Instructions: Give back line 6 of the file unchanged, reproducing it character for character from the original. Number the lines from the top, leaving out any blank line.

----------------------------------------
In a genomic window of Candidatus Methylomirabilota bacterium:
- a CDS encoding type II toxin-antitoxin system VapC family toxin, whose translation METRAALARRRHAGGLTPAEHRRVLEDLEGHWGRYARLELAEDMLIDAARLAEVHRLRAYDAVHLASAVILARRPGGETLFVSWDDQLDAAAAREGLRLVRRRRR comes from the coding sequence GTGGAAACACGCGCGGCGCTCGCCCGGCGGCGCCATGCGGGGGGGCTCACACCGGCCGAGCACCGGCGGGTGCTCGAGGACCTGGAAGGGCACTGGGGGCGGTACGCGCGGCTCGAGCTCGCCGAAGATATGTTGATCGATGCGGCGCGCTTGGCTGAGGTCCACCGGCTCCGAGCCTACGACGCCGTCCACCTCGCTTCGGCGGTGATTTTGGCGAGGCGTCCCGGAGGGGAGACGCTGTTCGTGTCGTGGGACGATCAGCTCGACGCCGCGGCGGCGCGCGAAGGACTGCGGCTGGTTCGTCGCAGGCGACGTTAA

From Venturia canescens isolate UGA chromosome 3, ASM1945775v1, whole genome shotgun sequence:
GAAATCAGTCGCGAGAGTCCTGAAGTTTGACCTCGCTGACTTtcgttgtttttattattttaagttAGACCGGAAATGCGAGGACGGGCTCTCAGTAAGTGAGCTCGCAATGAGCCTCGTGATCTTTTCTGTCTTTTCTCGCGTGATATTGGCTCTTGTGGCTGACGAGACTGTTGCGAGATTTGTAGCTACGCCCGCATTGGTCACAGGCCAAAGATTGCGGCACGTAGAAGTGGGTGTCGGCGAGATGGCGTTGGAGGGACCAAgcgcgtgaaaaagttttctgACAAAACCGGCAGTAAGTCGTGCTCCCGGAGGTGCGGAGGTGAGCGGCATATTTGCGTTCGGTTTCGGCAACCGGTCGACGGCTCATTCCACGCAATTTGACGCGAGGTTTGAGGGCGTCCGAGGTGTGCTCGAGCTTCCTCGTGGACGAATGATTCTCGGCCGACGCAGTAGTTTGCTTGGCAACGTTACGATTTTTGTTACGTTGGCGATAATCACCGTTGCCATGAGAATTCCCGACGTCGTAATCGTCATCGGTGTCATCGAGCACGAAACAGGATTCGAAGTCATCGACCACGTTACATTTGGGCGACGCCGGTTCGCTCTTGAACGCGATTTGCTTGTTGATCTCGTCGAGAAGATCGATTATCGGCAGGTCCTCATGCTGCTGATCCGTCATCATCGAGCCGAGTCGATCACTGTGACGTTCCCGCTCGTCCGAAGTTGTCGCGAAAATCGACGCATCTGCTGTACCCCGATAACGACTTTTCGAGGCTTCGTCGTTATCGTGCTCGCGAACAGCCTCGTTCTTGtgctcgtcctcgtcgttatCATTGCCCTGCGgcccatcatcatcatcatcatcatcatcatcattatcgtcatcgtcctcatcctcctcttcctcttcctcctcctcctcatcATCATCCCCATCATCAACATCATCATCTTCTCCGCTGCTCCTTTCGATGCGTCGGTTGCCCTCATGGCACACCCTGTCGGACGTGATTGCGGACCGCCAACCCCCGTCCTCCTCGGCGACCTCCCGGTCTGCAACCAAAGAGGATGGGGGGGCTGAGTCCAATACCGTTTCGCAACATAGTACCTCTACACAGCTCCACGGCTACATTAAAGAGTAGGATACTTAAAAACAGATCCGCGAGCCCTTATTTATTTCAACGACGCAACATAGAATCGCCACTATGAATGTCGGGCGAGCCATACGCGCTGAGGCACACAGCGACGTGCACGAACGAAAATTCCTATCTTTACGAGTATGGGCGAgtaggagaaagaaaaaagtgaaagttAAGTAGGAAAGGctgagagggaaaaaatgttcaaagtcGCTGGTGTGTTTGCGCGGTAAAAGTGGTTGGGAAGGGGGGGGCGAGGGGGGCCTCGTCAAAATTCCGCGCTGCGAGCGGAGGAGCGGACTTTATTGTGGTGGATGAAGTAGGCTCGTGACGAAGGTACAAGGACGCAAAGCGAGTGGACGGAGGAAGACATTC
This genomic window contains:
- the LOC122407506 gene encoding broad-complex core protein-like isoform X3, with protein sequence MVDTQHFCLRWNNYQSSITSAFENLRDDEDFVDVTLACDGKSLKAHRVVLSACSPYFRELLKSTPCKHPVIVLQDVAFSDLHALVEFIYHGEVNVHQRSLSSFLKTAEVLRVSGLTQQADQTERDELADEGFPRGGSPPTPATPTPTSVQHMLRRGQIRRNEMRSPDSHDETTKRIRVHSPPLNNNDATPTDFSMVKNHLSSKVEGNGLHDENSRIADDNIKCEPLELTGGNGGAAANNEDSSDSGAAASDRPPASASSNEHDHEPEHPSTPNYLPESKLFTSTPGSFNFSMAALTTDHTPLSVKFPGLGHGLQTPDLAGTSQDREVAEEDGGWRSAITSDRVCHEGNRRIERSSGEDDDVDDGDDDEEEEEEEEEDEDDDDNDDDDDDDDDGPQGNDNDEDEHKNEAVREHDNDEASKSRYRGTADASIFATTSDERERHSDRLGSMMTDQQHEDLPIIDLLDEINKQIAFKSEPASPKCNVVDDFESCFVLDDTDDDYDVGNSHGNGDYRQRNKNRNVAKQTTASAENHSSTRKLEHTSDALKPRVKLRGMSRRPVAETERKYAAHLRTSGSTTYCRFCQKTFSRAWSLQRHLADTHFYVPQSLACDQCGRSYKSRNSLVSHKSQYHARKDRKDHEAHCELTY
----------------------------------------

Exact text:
- the LOC122407506 gene encoding broad-complex core protein-like isoform X3, with protein sequence MVDTQHFCLRWNNYQSSITSAFENLRDDEDFVDVTLACDGKSLKAHRVVLSACSPYFRELLKSTPCKHPVIVLQDVAFSDLHALVEFIYHGEVNVHQRSLSSFLKTAEVLRVSGLTQQADQTERDELADEGFPRGGSPPTPATPTPTSVQHMLRRGQIRRNEMRSPDSHDETTKRIRVHSPPLNNNDATPTDFSMVKNHLSSKVEGNGLHDENSRIADDNIKCEPLELTGGNGGAAANNEDSSDSGAAASDRPPASASSNEHDHEPEHPSTPNYLPESKLFTSTPGSFNFSMAALTTDHTPLSVKFPGLGHGLQTPDLAGTSQDREVAEEDGGWRSAITSDRVCHEGNRRIERSSGEDDDVDDGDDDEEEEEEEEEDEDDDDNDDDDDDDDDGPQGNDNDEDEHKNEAVREHDNDEASKSRYRGTADASIFATTSDERERHSDRLGSMMTDQQHEDLPIIDLLDEINKQIAFKSEPASPKCNVVDDFESCFVLDDTDDDYDVGNSHGNGDYRQRNKNRNVAKQTTASAENHSSTRKLEHTSDALKPRVKLRGMSRRPVAETERKYAAHLRTSGSTTYCRFCQKTFSRAWSLQRHLADTHFYVPQSLACDQCGRSYKSRNSLVSHKSQYHARKDRKDHEAHCELTY